The ant and the grasshopper: understanding personal saving orientation of consumers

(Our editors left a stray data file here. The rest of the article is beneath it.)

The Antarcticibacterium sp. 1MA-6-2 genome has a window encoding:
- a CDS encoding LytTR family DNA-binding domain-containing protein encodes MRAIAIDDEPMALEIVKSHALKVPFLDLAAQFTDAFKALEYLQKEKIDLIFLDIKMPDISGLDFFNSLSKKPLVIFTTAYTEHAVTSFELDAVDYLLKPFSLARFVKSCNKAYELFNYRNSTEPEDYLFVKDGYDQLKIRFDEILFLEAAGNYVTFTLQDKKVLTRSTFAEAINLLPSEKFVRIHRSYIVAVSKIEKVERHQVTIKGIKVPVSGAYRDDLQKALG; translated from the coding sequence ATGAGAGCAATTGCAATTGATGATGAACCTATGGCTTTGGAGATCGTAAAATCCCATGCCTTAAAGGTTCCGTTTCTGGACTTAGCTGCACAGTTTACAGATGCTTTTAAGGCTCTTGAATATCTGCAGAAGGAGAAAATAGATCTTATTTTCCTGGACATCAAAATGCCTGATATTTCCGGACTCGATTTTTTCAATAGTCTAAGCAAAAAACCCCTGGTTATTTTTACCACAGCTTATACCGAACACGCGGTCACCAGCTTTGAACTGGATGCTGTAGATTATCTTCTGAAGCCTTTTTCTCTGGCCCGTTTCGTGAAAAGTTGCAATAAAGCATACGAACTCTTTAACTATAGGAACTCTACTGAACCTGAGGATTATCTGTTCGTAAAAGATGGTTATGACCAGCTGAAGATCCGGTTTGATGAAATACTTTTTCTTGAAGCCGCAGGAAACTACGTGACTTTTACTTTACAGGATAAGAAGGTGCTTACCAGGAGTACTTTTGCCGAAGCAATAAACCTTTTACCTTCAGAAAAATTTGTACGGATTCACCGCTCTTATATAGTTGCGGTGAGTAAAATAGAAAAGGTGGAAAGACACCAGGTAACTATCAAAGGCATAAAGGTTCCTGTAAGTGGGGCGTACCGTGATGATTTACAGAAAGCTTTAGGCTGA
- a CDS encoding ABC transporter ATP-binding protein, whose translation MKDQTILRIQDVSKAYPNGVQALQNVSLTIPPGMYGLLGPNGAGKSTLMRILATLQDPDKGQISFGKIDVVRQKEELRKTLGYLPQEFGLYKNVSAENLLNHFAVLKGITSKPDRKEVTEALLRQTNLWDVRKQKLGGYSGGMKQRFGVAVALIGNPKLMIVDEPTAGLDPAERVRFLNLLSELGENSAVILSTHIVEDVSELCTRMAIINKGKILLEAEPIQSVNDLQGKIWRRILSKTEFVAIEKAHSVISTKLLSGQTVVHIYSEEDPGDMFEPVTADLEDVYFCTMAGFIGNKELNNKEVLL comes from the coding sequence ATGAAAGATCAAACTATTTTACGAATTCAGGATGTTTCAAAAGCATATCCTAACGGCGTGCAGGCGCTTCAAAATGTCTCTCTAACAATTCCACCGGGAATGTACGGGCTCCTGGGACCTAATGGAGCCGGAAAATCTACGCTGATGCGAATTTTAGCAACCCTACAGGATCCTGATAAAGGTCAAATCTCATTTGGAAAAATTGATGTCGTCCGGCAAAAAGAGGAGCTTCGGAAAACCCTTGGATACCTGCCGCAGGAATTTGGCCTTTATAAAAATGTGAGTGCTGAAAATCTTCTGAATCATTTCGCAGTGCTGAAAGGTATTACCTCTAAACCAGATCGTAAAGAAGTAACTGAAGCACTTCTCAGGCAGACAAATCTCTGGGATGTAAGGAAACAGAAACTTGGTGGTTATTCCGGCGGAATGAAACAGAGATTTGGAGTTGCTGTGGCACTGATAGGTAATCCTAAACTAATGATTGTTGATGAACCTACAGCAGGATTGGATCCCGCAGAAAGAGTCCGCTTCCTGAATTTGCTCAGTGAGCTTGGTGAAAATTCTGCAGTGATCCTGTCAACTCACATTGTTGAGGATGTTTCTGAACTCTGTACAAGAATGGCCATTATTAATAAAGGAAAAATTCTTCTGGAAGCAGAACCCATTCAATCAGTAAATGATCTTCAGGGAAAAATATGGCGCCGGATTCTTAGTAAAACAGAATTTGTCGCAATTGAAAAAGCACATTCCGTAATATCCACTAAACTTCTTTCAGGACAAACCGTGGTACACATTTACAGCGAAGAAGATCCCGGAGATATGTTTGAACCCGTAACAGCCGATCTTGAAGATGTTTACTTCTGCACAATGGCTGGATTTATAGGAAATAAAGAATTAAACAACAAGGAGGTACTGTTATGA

A low savings rate is a persistent social issue with significant present and future ramifications. As an alternative to conceptualizing saving money as goal-directed behavior, the present research examines the chronic tendencies of people to save money in a consistent and sustained manner through a personal saving orientation (PSO). Drawing upon theorizing on action control and research on forming and maintaining habits, the PSO emphasizes consistent, sustainable saving activities and incorporating them into one's lifestyle. In a set of nine studies, the PSO scale is developed and its nomological, test-retest, discriminant, and predictive validities are established. The results also show that the PSO moderates the relationship between consumers' financial knowledge and their accumulated savings. Additionally, low-PSO consumers are responsive to an intervention to help them save money. The PSO offers an effective method for understanding differences between consumers in their financial decision making and behaviors, and it can be used as a guide to encourage consistent and sustained saving practices.
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